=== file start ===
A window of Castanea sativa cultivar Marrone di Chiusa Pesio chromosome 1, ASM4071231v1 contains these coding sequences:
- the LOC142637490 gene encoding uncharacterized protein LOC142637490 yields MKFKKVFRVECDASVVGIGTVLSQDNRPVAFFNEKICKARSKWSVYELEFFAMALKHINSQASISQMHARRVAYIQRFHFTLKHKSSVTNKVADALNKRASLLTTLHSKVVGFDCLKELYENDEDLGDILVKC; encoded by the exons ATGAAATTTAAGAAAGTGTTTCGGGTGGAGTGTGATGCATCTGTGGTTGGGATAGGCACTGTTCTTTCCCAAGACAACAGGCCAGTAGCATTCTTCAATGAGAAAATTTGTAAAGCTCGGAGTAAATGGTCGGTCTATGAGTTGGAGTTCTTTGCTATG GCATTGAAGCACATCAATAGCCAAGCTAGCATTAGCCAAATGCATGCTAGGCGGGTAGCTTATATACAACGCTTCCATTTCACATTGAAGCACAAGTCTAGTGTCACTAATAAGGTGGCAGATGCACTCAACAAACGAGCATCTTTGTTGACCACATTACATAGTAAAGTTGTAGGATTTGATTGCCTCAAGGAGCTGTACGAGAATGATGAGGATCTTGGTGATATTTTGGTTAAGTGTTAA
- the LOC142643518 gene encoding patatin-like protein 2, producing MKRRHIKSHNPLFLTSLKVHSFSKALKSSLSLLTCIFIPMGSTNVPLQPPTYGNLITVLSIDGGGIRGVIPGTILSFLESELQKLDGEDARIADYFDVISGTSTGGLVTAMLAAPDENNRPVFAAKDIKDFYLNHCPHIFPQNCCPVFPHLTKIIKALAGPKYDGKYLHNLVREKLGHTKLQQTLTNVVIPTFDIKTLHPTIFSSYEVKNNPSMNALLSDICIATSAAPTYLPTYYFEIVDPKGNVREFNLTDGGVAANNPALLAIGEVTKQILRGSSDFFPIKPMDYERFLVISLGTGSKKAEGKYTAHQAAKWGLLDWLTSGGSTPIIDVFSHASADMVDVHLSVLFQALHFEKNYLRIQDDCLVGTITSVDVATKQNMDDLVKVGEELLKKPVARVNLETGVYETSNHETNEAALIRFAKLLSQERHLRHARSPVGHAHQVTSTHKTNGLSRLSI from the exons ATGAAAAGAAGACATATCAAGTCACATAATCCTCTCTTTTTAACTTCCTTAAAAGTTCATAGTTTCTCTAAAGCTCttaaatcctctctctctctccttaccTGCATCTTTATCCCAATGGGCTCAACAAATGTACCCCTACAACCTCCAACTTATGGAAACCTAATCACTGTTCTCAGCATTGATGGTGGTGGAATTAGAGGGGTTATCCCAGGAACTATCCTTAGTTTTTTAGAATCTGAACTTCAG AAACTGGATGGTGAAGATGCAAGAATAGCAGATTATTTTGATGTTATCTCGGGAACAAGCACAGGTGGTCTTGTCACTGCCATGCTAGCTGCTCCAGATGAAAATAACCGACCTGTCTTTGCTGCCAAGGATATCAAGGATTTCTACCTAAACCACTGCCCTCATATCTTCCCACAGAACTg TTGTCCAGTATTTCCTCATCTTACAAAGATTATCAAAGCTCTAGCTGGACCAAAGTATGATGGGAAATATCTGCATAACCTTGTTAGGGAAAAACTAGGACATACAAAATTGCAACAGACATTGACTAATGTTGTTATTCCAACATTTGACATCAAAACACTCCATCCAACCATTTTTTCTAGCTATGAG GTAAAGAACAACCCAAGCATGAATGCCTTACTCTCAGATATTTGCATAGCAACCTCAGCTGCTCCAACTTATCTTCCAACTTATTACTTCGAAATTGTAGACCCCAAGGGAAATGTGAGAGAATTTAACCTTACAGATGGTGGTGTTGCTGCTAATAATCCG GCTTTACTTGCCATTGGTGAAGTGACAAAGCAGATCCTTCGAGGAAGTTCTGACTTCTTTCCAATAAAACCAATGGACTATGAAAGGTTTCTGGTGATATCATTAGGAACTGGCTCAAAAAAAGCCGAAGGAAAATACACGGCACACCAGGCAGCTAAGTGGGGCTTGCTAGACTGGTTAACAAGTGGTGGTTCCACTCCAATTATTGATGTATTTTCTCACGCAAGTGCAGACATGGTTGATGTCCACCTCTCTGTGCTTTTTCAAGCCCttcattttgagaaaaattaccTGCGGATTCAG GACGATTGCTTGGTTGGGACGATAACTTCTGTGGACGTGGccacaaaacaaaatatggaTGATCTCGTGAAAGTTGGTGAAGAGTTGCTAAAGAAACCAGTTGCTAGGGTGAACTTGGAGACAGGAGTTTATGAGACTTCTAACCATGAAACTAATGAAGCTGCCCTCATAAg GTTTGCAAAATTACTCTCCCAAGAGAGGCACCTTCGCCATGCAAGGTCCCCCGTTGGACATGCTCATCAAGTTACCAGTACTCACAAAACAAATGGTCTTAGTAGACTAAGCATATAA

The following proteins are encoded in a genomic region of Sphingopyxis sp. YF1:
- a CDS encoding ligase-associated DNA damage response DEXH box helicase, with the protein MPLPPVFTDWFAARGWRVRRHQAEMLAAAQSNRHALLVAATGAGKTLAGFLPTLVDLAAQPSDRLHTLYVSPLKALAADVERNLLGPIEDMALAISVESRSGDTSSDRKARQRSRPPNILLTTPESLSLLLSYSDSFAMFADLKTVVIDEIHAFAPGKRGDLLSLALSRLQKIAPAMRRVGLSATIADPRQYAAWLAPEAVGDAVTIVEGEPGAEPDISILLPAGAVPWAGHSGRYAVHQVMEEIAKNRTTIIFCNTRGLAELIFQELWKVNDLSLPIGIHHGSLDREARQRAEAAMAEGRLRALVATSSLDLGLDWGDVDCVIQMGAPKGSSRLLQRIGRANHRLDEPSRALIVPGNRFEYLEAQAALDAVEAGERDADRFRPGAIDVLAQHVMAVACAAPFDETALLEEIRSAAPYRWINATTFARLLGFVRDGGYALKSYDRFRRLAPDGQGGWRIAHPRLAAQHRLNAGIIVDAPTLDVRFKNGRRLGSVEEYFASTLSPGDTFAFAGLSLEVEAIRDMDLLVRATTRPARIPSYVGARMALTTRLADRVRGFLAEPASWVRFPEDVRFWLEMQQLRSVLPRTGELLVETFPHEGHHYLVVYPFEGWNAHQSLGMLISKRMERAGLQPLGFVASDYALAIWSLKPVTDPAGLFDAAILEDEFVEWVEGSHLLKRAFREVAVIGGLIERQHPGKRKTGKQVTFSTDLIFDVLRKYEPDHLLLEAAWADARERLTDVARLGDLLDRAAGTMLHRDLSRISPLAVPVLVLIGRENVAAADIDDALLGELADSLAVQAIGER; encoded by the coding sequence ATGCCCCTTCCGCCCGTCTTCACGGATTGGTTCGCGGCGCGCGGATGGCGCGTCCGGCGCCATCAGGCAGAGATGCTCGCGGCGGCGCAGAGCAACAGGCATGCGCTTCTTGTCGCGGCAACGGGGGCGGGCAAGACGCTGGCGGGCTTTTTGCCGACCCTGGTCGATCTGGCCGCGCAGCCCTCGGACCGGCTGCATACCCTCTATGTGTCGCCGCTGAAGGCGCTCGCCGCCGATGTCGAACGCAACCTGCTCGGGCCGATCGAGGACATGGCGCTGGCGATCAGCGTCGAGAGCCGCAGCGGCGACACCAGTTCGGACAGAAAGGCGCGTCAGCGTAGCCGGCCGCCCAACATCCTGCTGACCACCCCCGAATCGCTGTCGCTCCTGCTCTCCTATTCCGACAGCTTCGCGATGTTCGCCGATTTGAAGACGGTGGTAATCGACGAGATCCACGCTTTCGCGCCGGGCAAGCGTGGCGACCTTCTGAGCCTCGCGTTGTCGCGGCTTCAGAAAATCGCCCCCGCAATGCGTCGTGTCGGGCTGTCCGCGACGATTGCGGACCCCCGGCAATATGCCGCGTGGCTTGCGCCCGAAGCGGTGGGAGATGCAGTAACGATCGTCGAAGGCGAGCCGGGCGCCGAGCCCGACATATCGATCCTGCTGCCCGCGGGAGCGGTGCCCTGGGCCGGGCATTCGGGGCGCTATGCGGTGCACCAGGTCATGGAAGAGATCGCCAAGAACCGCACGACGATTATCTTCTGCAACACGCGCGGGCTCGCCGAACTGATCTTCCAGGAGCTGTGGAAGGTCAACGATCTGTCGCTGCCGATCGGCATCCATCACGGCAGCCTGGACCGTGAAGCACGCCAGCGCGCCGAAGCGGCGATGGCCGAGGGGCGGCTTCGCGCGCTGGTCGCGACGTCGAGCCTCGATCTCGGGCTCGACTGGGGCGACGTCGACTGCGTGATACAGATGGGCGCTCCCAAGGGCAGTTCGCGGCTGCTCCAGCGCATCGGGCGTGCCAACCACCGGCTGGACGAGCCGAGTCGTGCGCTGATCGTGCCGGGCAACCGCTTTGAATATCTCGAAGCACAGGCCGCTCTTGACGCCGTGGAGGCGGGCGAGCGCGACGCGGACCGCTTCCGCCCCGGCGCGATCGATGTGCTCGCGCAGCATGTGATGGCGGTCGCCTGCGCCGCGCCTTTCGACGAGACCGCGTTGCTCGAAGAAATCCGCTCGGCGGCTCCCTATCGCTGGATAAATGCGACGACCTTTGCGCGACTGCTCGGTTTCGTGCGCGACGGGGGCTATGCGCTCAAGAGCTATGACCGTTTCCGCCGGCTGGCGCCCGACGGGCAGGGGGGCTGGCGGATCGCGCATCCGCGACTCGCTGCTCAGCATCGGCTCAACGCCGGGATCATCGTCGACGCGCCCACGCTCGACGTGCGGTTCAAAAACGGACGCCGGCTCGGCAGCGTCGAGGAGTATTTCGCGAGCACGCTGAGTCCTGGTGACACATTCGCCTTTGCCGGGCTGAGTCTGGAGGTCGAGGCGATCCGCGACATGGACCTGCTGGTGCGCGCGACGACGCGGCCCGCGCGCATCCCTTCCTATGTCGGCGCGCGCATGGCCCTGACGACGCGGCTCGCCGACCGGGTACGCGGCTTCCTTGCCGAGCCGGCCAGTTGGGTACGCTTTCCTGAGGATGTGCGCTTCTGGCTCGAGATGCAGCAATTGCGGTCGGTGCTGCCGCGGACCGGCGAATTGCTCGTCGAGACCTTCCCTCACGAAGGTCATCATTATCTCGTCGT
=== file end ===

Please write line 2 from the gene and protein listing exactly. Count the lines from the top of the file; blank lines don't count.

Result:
- the LOC142637490 gene encoding uncharacterized protein LOC142637490 yields MKFKKVFRVECDASVVGIGTVLSQDNRPVAFFNEKICKARSKWSVYELEFFAMALKHINSQASISQMHARRVAYIQRFHFTLKHKSSVTNKVADALNKRASLLTTLHSKVVGFDCLKELYENDEDLGDILVKC; encoded by the exons ATGAAATTTAAGAAAGTGTTTCGGGTGGAGTGTGATGCATCTGTGGTTGGGATAGGCACTGTTCTTTCCCAAGACAACAGGCCAGTAGCATTCTTCAATGAGAAAATTTGTAAAGCTCGGAGTAAATGGTCGGTCTATGAGTTGGAGTTCTTTGCTATG GCATTGAAGCACATCAATAGCCAAGCTAGCATTAGCCAAATGCATGCTAGGCGGGTAGCTTATATACAACGCTTCCATTTCACATTGAAGCACAAGTCTAGTGTCACTAATAAGGTGGCAGATGCACTCAACAAACGAGCATCTTTGTTGACCACATTACATAGTAAAGTTGTAGGATTTGATTGCCTCAAGGAGCTGTACGAGAATGATGAGGATCTTGGTGATATTTTGGTTAAGTGTTAA